Mehmanparast remarks at a press conference on Tuesday

Speaking at a weekly press briefing here in Tehran on Tuesday, Iranian Foreign Ministry Spokesman Ramin Mehmanparast pointed out different issues.

Bloombreg News reported, Iran’s Foreign Ministry said cyber- attacks against the Islamic republic are launched by hostile governments as part of a broader “soft war” and will fail.

“Illegitimate regimes are producing viruses” and “trying to use the cyber space and this will not be really effective,” he told reporters in Tehran.

He was commenting in response to a question about whether a newly detected virus, called Flame, had infected any Iranian computer systems. The Islamic republic has never recognized Israel as a legitimate state.

Iran, whose nuclear facilities and oil ministry have previously been the target of virus attacks, accuses the U.S. and Israel of trying to sabotage its technological progress.

According to The Washington Post, Tehran says the West should withdraw its “illogical” demand that Iran halt production of uranium enriched to 20 percent.

Ramin Mehmanparast told reporters on Tuesday as saying that Iran has a right to produce nuclear fuel for peaceful purposes.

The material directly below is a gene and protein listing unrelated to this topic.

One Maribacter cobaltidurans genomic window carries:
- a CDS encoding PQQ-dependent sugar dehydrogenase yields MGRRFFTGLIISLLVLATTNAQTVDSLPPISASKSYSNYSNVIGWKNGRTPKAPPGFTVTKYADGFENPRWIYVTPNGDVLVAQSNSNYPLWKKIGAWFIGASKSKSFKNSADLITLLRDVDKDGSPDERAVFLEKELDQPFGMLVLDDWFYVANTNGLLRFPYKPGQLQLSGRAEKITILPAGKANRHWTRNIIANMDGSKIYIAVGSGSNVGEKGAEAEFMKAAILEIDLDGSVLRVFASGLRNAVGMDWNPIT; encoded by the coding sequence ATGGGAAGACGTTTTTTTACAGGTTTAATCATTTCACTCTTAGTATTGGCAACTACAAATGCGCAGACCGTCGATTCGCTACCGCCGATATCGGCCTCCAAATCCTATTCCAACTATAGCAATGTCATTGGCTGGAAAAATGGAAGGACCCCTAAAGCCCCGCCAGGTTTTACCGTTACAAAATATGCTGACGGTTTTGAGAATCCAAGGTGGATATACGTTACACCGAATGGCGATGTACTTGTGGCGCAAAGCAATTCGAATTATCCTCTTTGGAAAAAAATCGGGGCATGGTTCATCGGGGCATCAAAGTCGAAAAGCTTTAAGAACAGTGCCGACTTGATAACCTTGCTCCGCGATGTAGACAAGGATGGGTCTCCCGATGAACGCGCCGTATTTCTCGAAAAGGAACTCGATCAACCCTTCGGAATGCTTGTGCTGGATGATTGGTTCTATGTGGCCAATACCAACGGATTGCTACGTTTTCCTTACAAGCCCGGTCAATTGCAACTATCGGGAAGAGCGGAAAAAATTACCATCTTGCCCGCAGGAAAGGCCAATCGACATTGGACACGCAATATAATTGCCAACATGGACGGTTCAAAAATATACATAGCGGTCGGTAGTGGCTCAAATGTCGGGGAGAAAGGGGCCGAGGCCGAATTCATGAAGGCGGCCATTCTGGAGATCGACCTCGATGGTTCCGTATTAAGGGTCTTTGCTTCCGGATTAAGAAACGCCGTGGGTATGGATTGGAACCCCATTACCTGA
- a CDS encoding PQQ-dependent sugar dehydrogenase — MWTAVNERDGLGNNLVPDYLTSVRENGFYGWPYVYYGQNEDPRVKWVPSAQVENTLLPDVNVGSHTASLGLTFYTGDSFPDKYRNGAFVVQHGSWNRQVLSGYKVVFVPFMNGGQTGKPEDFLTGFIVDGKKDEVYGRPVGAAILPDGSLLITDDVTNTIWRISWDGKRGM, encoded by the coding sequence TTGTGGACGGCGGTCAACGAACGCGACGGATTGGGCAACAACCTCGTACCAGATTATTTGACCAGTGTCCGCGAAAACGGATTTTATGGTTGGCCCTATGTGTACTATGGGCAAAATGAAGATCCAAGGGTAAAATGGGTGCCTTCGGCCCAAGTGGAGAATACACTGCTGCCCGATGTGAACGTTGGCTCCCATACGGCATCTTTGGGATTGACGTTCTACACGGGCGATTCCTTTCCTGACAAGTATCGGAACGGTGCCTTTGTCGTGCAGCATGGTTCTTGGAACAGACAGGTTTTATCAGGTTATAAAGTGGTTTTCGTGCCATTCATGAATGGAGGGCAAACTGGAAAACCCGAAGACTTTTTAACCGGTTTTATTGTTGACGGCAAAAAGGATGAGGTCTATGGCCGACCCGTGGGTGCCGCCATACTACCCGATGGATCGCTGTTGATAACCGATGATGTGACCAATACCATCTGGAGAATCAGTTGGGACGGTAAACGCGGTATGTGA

FARS NEWS AGENCY noted that Mehman-Parast rejected accusations against a number of Iranian nationals in Kuwait, and urged the Kuwaiti government to revise its decision on them.

He dismissed the accusations raised against the Iranian nationals as “unfounded and unreal”, and said, “Such claims are off-cast and the issued verdicts are not acceptable at all.”

Press TV reported, Mehmanparast has hit out at Israel for seeking to create tension between Iran and Azerbaijan, calling on the Azeri government to exercise vigilance against Tel Aviv’s ‘seditious acts.’

The senior Iranian Foreign Ministry official warned Baku against the enemy’s conspiracies to mar the bilateral ties between Tehran and Baku.

He advised Azeri authorities to act in such a manner as to provide for both Iranians and Azerbaijanis to benefit from their cultural and historical commonalities.